I read The Lamb’s Agenda by Samuel Rodriguez and caught the vision from the very beginning. The introduction describes a wonderful time and place where stores and golf courses are empty on a Sunday morning, and hospitals have only minor injuries to attend to rather than shootings and other crimes of terror. A state prison has been repurposed into classrooms. What a beautiful vision, I thought. Churches would be full and everyone would be living the dream of peace on earth. But it would take Christians seriously pursuing God and also reaching out to their fellow man in Christlikeness.

Many dark forces rise against this utopian idea. There are agendas everywhere, not just from political parties but also from denominations, false gospels, and spiritual apathy. Groups discriminate against other groups because of race, sexual orientation, income, and appearance. But instead we are to follow the cross—look vertically to God and look horizontally to our neighbor. In the utopia described above, Christians would never neglect the needy, or their families. They would never sin. But since we are human, and have all fallen short of the glory of God, we do sin. Our humanity is no excuse. If we were truly seeking God with all our hearts, and really cared about His will, the world would be a better place. Rodriguez gives several examples of leaders who saw the need for this shift.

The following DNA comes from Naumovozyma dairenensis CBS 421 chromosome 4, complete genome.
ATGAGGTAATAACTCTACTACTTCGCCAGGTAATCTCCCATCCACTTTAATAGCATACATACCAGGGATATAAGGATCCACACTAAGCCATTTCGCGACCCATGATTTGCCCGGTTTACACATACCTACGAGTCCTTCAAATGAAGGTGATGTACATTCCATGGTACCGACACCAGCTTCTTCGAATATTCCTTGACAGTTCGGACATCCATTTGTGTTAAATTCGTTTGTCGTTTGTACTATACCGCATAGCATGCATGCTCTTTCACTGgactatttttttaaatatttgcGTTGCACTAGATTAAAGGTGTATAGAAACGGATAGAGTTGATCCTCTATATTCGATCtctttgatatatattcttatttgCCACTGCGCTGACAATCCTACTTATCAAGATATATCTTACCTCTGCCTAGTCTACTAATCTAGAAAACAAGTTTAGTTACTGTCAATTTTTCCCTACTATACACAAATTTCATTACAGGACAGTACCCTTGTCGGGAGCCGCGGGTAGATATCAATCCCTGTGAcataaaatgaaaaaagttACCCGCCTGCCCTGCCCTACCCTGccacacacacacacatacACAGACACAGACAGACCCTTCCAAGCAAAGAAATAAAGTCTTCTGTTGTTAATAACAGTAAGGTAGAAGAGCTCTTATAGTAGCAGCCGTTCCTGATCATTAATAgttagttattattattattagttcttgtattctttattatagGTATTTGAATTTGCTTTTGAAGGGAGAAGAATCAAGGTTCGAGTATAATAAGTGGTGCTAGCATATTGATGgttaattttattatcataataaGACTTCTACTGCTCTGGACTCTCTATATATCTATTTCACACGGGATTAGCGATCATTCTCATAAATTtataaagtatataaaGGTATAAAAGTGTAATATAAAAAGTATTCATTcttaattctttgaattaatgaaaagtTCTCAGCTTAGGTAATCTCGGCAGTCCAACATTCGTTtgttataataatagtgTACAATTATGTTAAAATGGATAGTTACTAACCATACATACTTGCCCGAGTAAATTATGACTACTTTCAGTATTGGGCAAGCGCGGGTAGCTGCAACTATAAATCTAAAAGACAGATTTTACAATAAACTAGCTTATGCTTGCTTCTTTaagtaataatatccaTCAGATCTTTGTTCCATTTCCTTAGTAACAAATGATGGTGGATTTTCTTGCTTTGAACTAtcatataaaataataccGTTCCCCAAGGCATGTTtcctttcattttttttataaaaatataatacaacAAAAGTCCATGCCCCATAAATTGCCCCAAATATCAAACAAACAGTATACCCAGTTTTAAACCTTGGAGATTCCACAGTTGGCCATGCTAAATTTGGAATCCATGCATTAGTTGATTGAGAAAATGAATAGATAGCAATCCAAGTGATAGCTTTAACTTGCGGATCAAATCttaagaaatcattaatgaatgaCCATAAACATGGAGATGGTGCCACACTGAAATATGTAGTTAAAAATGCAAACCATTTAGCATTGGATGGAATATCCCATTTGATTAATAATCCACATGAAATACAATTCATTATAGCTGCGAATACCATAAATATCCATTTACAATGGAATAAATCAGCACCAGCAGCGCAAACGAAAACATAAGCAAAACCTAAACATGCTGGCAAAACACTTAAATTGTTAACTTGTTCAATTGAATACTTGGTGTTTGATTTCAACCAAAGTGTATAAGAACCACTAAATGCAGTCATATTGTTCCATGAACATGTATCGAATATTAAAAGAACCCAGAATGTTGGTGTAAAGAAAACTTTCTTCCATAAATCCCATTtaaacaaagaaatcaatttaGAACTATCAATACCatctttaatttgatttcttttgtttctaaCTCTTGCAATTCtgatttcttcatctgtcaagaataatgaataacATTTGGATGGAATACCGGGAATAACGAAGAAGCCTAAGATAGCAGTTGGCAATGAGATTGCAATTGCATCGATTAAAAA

The Lamb’s Agenda challenged me. We must pray for a revival, a third Great Awakening. Frightening things are happening all over the world in opposition to Christianity. We must develop a passion for God and the things of God. How often do we go to church and call it good? How often do we complain of not having time to read the Bible or go to church? Samuel Rodriguez calls us to a higher standard, a better agenda—The Lamb’s Agenda.

Reviewed by Mary DeKok Blowers. The publisher has provided me with a complimentary copy of this book through BookSneeze®.